Expanding the herb garden

For some time now, I’ve been wanting to make a proper plan for our much anticipated vege garden. Before I knew it, the seasons have raced away from me and that lovely warm weather has been calling me outside (well at least until it gets too hot).

First things first though … one thing that we really need for cooking, is ready access to fresh herbs. Our current herb garden, while lovely, is woefully inadequate – it consists of one beautiful basil shrub … oh, and a virtually indestructible aloe vera plant. We really want to make the move from herb gardening in-a-pot, to herb gardening in-the-backyard (in a raised garden bed to make the whole process much easier).

Based on what we eat (or what we should be eating), I’ve been working on exactly what we should include in our future herb garden … but I’d definitely welcome any further ideas. Here’s a look at the list of goodies I’ve come up with so far …

Some Usual Suspects:

  • Parsley – This is always a herb classic, if only as a garnish.
  • Thyme – I use this in quite a few recipes, I’ll just have to choose a variety.
  • Lemon Balm – I’ve grown this one before, and love the fragrance of its leaves.
  • Garlic Chives – These seem to be a better option to ordinary chives, which don’t last.
  • Basil – Because you can never have too much of a good thing.
  • Coriander – Sure, I’ll give this one another go (though I never have much luck with it).
  • Oregano – A much needed accompaniment to pizza.
  • Sage – Just because I like the name.
  • Mint – Guaranteed to grow well, even with my lazy approach to gardening.

Some Bigger Suspects:

  • Rocket – I love this for a bit of diversity in a salad.
  • Chilli – These are super fun and way too easy to grow.
  • Curry Bush – I’m determined to use these in a recipe one day.
  • Rosemary – I love this for it’s beautiful scented leaves and wonderful flavour.
  • Aloe Vera – Our concession to natural first aid (so soothing on burns).
  • Bay Tree – I’m still deciding whether to include this, as I killed our last one.

Some Flowery Suspects:

  • French Marigolds – I love these golden flowers, and they help ward off pests.
  • Nasturtium – Edible flowers that add colour, and attract helpful insects.

Do you have a herb garden yourself? Or are you wanting to start a proper one too?


  1. jan

    I have most of those, but I would add dill just for making pickles with a really fresh flavor.

    1. tracey (Post author)

      Hi jan – Thanks! Dill is an excellent suggestion, and I don’t think it’s a herb I’ve ever tried to grow … making lovely fresh pickles sounds like something I MUST try to do.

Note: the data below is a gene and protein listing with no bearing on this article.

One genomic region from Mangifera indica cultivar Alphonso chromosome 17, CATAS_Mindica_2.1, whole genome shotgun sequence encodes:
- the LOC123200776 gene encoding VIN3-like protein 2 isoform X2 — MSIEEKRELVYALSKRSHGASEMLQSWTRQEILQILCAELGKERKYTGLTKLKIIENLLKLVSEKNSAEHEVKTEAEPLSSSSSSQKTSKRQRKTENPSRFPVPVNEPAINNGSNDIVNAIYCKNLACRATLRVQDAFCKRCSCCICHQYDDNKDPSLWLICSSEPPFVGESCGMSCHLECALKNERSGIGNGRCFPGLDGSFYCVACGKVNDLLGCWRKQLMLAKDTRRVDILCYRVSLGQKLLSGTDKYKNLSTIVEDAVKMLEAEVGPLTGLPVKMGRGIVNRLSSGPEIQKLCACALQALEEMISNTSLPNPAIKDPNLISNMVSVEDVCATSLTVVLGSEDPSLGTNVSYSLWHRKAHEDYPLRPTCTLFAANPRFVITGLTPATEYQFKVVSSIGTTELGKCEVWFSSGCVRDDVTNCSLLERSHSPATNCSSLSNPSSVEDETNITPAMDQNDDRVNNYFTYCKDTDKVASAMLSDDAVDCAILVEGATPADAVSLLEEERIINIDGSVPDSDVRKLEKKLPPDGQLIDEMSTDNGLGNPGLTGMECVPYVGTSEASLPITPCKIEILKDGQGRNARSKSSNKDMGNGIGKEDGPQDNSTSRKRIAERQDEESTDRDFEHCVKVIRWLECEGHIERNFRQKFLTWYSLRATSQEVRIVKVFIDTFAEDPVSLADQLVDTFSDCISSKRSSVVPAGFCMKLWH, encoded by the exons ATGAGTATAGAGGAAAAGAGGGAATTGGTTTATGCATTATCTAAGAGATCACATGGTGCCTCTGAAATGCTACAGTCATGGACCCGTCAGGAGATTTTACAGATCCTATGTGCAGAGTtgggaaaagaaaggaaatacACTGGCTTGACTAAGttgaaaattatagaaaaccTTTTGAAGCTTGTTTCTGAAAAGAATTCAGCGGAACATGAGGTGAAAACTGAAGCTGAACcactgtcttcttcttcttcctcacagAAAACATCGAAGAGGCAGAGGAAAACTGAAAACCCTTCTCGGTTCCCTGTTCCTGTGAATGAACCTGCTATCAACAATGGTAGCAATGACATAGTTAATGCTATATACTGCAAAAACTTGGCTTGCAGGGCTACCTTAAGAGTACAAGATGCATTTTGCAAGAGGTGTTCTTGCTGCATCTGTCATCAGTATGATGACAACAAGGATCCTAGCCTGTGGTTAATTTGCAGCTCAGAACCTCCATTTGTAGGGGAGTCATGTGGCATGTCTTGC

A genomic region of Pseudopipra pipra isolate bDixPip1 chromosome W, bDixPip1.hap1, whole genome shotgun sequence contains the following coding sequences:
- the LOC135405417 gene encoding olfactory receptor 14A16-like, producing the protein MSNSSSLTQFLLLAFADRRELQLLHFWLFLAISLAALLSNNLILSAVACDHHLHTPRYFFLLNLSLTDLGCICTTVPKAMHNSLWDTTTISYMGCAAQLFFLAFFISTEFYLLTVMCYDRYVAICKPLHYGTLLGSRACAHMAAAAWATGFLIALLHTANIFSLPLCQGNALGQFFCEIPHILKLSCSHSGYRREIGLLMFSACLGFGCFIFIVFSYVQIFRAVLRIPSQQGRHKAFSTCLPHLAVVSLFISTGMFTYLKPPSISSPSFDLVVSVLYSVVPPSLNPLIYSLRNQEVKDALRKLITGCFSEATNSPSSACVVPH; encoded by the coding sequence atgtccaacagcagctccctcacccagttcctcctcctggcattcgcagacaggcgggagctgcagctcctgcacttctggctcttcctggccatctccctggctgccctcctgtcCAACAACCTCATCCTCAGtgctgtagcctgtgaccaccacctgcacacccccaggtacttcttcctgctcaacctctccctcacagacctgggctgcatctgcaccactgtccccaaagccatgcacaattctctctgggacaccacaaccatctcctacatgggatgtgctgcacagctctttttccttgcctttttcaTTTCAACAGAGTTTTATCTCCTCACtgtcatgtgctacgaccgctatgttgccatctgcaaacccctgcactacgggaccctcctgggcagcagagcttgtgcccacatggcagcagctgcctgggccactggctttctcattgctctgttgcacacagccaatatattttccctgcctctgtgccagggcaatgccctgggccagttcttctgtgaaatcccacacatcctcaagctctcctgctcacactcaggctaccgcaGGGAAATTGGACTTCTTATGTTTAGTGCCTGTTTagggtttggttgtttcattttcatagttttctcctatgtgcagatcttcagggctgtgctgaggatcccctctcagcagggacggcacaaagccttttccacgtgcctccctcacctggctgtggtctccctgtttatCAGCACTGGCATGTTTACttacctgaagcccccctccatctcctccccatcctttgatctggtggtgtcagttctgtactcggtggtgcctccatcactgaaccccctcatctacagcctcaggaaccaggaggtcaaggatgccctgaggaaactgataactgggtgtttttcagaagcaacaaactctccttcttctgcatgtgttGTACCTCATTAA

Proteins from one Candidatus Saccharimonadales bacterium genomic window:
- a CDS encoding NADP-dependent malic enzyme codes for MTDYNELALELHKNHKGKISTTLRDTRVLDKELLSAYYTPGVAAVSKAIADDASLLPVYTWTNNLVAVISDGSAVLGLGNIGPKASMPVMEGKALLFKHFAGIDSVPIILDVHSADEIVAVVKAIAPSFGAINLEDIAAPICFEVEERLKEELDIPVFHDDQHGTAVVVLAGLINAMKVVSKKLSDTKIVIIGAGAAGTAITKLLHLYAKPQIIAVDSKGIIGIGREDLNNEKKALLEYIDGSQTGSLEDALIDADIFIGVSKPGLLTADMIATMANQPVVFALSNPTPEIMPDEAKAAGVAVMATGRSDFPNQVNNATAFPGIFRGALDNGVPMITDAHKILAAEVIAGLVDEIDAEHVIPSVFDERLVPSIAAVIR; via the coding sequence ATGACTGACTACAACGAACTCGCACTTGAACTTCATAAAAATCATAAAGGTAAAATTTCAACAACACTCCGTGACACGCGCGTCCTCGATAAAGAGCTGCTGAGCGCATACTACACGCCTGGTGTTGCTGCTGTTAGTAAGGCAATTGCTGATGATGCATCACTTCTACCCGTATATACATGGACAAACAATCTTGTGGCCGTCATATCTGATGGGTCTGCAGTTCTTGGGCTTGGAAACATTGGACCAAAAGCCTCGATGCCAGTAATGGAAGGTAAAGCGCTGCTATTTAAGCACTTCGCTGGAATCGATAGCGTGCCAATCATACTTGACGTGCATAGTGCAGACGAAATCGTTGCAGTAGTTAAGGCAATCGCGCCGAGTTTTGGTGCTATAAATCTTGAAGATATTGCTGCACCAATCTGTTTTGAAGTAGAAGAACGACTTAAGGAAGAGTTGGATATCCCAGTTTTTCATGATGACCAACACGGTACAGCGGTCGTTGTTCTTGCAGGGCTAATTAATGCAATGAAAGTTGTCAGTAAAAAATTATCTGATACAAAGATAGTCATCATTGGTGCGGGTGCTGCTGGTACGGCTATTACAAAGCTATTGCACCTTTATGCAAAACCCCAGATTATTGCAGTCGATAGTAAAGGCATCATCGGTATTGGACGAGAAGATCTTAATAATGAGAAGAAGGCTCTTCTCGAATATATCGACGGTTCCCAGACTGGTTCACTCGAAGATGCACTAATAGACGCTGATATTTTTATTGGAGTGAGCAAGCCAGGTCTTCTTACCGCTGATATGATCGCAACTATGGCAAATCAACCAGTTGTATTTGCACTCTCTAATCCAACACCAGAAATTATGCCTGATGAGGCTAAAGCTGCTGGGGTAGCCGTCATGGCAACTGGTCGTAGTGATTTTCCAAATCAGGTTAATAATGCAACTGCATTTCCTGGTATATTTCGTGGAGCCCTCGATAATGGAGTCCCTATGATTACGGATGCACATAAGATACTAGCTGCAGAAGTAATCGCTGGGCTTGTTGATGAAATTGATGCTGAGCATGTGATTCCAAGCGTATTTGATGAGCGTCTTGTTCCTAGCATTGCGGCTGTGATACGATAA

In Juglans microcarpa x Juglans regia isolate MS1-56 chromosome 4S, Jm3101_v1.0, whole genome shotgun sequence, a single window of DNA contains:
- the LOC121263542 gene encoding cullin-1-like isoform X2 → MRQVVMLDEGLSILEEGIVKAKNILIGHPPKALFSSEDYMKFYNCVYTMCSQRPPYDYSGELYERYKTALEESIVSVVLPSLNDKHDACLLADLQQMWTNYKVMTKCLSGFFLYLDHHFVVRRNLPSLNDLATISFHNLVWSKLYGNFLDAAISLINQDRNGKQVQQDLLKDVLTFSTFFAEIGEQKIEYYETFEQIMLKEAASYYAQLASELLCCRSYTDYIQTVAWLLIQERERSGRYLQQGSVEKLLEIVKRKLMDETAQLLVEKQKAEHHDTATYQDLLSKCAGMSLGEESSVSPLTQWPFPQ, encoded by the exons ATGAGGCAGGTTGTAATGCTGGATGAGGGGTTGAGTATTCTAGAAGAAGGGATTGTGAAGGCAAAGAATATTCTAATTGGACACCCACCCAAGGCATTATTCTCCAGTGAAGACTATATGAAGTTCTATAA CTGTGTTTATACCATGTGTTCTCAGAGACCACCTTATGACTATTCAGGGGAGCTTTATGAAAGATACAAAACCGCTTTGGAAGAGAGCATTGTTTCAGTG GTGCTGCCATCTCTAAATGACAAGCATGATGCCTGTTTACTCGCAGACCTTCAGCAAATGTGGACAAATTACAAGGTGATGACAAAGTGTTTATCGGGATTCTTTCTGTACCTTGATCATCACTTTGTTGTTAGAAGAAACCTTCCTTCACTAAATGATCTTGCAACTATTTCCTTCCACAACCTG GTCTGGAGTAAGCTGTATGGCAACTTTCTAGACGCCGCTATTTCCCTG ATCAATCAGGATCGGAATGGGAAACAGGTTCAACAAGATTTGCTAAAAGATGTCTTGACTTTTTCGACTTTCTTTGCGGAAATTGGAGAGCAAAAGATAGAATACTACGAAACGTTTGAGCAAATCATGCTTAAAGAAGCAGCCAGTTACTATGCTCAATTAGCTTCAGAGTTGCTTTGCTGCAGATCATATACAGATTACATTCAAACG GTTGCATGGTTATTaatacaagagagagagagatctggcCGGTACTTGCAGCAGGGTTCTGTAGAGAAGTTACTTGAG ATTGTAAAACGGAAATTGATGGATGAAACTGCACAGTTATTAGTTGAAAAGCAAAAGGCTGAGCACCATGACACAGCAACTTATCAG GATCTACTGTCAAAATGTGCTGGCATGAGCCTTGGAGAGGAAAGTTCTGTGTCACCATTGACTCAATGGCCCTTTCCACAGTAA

I honestly can’t wait to harvest my first herb crop … and I haven’t even got them planted yet … haha! 😉

  2. bobbi

    I do have a herb garden, but i am not a great cook, so I have just a few plants. Last summer I planted tomatoes that came out wonderfully an I had fresh tomatoes from my garden all asummer. Two weeks ago the plants gave up and died. i still have them in my garde, i just can’t remove them. Removeing the plants is like finally admitting that summer is over, and i don’t want to…

    1. tracey (Post author)

      Hi Bobbi – In all honesty, I’m not that great of a cook … but I’m really wanting to be better (and cook with fresh ingredients more often), so I’m hoping the real herb garden will help inspire me get there. Growing your own tomatoes is so rewarding – a few seasons ago we grew some of our own too … the flavour from them is so wonderful compared with what’s available in the stores – how sad that your plants have died … I totally understand that wish to hang onto a season … I’m a cold weather lover, so I’m desperately trying to deny that heat and humidity will soon be coming my way.

  3. Mel

    I would *love* a proper herb garden, but I kill almost every plant I come near 🙁 The one exception to that rule is my own indestructible aloe vera!! I end up buying pots of fresh herbs from the supermarket and using them up as fast as I can….

    1. tracey (Post author)

      Hi Mel – I’m pretty unlucky when it comes to growing things in the garden too … hopefully my plant-killing days are over?? Fingers crossed anyway.

      I can’t believe you have an indestructible aloe vera too … such an easy plant to grow, and so very useful.

      We normally buy pots of fresh herbs from the supermarket too … but here’s hoping my home herb garden comes to fruition, and I can herb ‘shop’ from home! 🙂

  4. Lynne

    Hi Tracey, That really is a coincidence to have the same book as me. My husband was curious as to where you lived. Is yours as old as ours? It’s Australia isn’t it?
    I like growing herbs. I would agree with dill, it looks so pretty. I’ve grown Borage before, but it reseeds itself all over the place and can also irritate the skin. I believe you can use the little blue flowers.

    1. tracey (Post author)

      Hi Lynne – Coincidences of life are always interesting to discover … especially when it’s a shared book title. You’re right, I’m based in Australia and I picked up the book at a thrift store sale. I’m actually cleaning out my bookshelves at the moment, so my copy of ‘The Open Road’ is on the ‘out’ list … you’re welcome to it if you’d like another copy for your collection. My edition was dated to 1922.

      Growing herbs is definitely a rewarding experience … Borage sounds interesting … if just for those little blue flowers! 🙂

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